|For the advanced sushi enthusiast.|
I am lucky enough to know one of the oldest bottlenose dolphins in human care. Her name is Nellie, and she turned 58 years old yesterday*. She is the second oldest dolphin of her species in recorded history. She is as reliable as the Timex watches she used to endorse in her TV ads:
Nellie's Timex Ad
What's it like working with an animal that has reached an age that is far past normal life expectancy? Yes, it's awesome. Mostly, it's humbling. Here is an accurate account of an actual and recent interaction I had with the Amazing Ms. Nellie:
Me: Good morning Ms. Nellie! Please show me your tail to allow me to see if you've gotten any bumps or bruises on it.
Nellie: Eeeeek. Click. Click. (No. How about I spin instead?)
Me: Okay, Ms. Nellie. I promise it will only take me a moment to look at your tail. Please, show me your tail.
Nellie: Eeeeek. Click. Click. (I don't care if it takes a moment, or six hours. I'm not giving you my tail. Why should I, anyway?)
Me: Well, it's something we trainers do to ensure you get the best health care possible.
Nellie: Click. Clickclick. Sqeak. (That's a load of malarkey. In my day, we didn't have health care. In my day, I was in a Timex commercial. I voted for President Nixon, although I now admit that was a mistake. I remember the first monkey of your kind landing on the moon. Seems like a waste of tax dollars to me, but what do I know? I don't even pay taxes. I guess that means I'm smarter than you. And for all of these reasons, you will not be seeing my tail. Would you like to hear me sing?) Squeak! Squeak! Squeak!
Me: Nellie. I am using positive reinforcement. I have fish. I have a basketball. I have all of these things that you are supposed to want. Those things should motivate you to show me your tail when I ask you for it. I am a senior trainer. I know how to train dolphins. So please, give me your tail.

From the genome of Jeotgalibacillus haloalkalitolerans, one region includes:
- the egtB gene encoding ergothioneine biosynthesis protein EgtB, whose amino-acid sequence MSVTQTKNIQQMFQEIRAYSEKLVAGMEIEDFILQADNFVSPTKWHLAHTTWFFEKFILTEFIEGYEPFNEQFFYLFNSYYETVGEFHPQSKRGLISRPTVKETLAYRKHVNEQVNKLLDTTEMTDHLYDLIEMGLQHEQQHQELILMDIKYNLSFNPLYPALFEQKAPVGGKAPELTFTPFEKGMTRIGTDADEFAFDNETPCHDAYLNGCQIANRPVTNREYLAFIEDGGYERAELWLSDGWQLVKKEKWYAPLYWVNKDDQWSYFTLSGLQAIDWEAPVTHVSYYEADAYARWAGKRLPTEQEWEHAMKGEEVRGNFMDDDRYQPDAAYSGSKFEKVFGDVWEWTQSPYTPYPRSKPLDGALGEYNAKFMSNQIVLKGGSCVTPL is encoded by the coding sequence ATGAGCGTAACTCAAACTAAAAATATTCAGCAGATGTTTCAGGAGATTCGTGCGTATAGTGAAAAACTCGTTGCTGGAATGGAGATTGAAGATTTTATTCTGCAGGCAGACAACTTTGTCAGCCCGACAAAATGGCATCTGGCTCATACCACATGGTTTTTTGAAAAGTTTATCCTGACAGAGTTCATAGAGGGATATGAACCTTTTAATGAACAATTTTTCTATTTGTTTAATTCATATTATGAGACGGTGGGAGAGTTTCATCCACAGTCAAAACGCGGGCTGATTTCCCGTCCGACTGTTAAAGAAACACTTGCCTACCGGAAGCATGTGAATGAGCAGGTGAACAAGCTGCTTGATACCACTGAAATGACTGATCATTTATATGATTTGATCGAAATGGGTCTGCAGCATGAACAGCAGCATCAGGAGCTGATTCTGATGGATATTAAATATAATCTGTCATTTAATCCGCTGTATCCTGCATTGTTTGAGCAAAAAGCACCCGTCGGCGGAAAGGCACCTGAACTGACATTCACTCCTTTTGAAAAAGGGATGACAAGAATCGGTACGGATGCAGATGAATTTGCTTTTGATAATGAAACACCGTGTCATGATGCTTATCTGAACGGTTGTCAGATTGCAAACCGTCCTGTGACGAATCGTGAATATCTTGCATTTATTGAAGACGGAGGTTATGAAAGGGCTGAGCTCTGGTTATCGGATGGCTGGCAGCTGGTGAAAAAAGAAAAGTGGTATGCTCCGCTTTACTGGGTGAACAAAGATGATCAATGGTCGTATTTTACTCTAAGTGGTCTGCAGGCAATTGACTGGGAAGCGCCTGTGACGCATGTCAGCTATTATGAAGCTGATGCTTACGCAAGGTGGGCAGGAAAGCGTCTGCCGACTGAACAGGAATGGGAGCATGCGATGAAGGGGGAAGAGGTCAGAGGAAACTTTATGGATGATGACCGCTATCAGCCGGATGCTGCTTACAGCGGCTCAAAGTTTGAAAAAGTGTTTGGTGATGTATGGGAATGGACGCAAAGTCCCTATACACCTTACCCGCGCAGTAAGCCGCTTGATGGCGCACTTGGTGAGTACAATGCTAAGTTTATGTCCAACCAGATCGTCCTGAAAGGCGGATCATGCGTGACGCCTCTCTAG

Nellie: Okay, enough of the cute dolphin B.S. Look, whippersnapper. I am 58 years old. In your terms, that makes me 116 years old. You are an infantile, blond, female, dolphin "trainer", the likes of which I've seen literally thousands of times. I don't do anything for fish or basketballs. You are nothing but a servant to the rest of us dolphins. You feed us when we want, you clean our rooms without pay, you provide us with free health care, you give us every toy we demand. I've trained YOU to give them to ME. And you can keep your stupid fish and toys. I'd rather have a shot of brandy and play canasta. Let me know when you can provide me with a nice, young pool boy to look at.
You can't argue with a gigantic, intelligent, and ancient animal. Let's delve further into this topic of Nellie's dissension:
When I think of myself as a trainer, I think of myself as this:
|The Dolphin Trainer! Compassionate, predictable, fair, and fun!|
|A hopeless weirdo.|
From Nellie's perspective, I can certainly understand why she gives me the Middle Flipper on occasion. She does what she wants, when she wants. She gives you the Middle Flipper in a way that is usually diplomatic (i.e. I do not actually understand what Nellie is saying as she refuses to do what I'm ask her to do). She does not swim off in a huff, or slap her tail on the water (a sign of dolphin irritation in some cases), nor does she get aggressive.
Nellie has mastered the art of civil disobedience. And why not? She has certainly seen the dolphin training field change in many ways. When she was born, dolphin training was in its infancy. Where today trainers will guide the dolphins through small steps towards an end goal, Nellie's childhood training experience likely consisted of a trainer waiting until Nellie did something awesome, then fed her for it. Neither of these two schools of thought are incorrect, but they are certainly different. Nellie has mastered many methods of training.
Every so often she will do something that none of her current trainers were aware that she knew. Swatting a mosquito on your forehead could elicit a response from Nellie that results in a triple backflip. What else does she have stored in that big, seasoned dolphin brain of hers? Maybe I should listen a little more than I try to teach.
So hats off to you, Ms. Nellie. I am honored to be your student.
* The average life expectancy of a bottlenose dolphin is around 30 years old, although they can live into their 40s and more rarely, their 50s. Once they get to their 40s, they enjoy such activities as: pickle ball, supper clubs, and watching reruns of the Lawrence Welk Show.